"[A] love letter to the American courts, [it] focuses on eight cases where justice was ultimately served. Some of the cases are famous (the Boston Massacre soldiers, defended by John Adams), some are infamous (Randy Weaver, defended by Gerry Spence), and some are obscure (Ed Johnson, a black man lynched after his conviction for raping a white woman in 1906 Chattanooga), but all are revealing page-turners. How many readers know anything about Ernesto Miranda, whose namesake warning is a staple of prime-time cop and legal shows? Who knew that the exclusionary rule-illegally obtained evidence can't be used in court-arose from an investigation in Cleveland of someone's blowing up boxing promoter Don King's porch? [A] readable and fascinating book that's recommended for all public libraries."
-- Michael O. Eshleman, LIBRARY JOURNAL
Praise for AND THE WALLS CAME TUMBLING DOWN:
"Brings alive past courtroom struggles for individual rights and civil liberties, infused with drama and human interest. There is praiseworthy economy and editorial discretion in the presentation of the book's eight landmark cases, which cover the right to die, slavery, the 1950s McCarthy-era blacklists, women's suffrage, freedom of the press, free speech, access to health care, and forced sterilization. This book ought to be required reading in every law school because it shows how lawyers have been critical to the development of our democracy. It does so not through syrupy self-glorification, but rather by promoting the realization that many of the rights in our country today resulted from the tenacity and skill of lawyers in the courtroom.”
-- William Bailey, TRIAL
"An elegant and authoritative read on how lawyers, practicing their craft in the finest traditions of the legal profession, have had a dramatic impact on the evolution of our culture and history."
-- Vincent Bugliosi, author of Helter Skelter
"A clear and compelling presentation of the most important civil cases in our history and the closing arguments that helped decide them. A book not just for lawyers or historians, but for any American who wants to understand how our civil rights came to be."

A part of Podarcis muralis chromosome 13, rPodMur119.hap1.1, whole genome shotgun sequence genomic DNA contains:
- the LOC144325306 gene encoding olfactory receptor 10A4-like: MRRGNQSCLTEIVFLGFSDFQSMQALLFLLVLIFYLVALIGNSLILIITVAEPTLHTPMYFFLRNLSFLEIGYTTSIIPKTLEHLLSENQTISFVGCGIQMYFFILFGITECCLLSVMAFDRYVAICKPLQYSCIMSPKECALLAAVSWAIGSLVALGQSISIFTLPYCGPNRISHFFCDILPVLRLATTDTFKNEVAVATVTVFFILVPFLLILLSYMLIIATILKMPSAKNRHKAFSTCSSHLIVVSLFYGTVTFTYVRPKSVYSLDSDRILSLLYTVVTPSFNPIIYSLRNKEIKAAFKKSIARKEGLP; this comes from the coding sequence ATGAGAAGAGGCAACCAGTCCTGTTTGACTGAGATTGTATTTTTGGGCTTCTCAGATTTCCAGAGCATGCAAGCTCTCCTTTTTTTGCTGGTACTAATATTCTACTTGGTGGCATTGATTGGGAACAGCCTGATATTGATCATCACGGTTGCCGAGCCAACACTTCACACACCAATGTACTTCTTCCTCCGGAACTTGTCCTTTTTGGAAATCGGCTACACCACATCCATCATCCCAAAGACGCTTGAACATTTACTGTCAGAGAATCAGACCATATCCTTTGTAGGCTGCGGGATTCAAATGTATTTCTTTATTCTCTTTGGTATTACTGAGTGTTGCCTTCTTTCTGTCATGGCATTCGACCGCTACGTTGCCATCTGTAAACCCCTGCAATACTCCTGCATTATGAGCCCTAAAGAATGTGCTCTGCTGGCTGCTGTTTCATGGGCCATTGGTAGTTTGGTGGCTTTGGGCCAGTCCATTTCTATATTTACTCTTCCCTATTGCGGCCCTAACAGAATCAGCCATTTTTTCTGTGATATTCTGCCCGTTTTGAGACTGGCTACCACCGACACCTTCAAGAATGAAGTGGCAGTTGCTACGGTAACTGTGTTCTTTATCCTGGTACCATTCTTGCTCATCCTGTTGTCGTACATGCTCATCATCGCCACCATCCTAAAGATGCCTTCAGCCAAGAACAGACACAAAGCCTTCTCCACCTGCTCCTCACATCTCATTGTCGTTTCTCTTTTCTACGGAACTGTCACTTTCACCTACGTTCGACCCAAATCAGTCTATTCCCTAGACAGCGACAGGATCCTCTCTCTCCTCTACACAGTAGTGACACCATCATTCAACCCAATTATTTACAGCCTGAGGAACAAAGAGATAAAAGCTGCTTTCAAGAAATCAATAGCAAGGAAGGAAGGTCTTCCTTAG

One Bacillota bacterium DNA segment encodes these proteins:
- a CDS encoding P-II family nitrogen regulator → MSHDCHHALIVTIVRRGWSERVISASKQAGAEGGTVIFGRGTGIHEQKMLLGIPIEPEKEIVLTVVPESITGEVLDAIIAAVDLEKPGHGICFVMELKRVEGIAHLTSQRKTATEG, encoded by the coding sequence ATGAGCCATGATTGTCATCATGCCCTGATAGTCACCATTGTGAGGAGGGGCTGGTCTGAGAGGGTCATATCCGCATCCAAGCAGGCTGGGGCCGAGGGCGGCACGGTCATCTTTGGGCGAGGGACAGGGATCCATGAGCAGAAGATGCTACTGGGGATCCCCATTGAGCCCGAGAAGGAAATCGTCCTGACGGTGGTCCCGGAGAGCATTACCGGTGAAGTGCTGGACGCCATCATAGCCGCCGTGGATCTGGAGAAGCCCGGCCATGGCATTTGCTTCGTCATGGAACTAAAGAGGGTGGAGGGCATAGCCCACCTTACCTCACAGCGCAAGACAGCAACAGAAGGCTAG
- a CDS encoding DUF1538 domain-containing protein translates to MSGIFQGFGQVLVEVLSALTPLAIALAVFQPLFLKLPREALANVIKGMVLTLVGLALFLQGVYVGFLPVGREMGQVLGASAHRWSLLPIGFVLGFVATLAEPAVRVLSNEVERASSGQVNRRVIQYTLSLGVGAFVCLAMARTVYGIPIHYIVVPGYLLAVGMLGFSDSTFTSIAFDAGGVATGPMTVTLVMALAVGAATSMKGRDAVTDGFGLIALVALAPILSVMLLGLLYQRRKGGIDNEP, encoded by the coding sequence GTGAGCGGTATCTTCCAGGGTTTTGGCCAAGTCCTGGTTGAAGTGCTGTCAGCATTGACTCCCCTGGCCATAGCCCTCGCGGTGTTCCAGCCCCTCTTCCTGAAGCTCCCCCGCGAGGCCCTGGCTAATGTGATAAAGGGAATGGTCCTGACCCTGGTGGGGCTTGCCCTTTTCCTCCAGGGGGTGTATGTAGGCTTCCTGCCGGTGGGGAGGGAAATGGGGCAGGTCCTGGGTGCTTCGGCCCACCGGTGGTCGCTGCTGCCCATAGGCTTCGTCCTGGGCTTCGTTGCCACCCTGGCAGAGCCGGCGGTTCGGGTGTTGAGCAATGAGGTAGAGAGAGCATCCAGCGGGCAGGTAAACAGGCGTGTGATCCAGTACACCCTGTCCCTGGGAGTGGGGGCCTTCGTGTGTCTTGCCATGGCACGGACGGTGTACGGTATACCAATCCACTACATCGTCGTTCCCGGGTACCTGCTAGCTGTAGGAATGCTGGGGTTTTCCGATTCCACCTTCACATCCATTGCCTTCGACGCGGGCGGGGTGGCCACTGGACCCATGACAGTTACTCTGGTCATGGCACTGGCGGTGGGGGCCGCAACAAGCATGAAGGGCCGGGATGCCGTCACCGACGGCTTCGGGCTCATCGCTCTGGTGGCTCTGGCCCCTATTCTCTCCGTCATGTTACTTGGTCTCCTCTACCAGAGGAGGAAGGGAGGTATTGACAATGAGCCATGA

-- Robert K. Tanenbaum, author of Hoax
-- Elizabeth Taylor, Literary Editor, CHICAGO TRIBUNE
"The well-written text nicely places the cases in historical context. For those who love the law, an excellent choice."
-- Library Journal
"[O]ffers a valuable walk through landmarks of American legal history."
-- PUBLISHERS WEEKLY
Praise for LADIES AND GENTLEMEN OF THE JURY:
"Lawyers and nonlawyers will enjoy the passion and eloquence of these counselors; practitioners of law will find much to learn from them."
-- Don Franzen, LOS ANGELES TIMES BOOK REVIEW
"[The] arguments read like passionate poems, deftly crafted to challenge the mind and satisfy the soul.... Masterful speeches."
-- James C. Alvord, SAN DIEGO UNION-TRIBUNE
"For law mavens, this is a treasure."
-- Jerry Gladman, THE TORONTO SUN
"The majesty of the law stands tall in this presentation of the powerful closing arguments in ten of the most dramatic and eventful trials of modern times.... Relatively few people were present for their original delivery. Now anyone can revisit them."
-- Richard Roberts, INDIANAPOLIS STAR
"This book gives the reader a ringside view of history in courtroom drama and storytelling at its finest."
-- Dante Velasco, PHILIPPINE DAILY INQUIRER
"What makes Ladies and Gentlemen of the Jury enjoyable, in the end, is the variety of styles in the volume -- Spence's chatty informality; Darrow's use of the rhetorical question; Kunstler's blunt spoken tongue; Jackson's awesome solemnity....The flavor of the times comes through in the voices in the courtroom."
-- Bruce D. Brown, Legal Times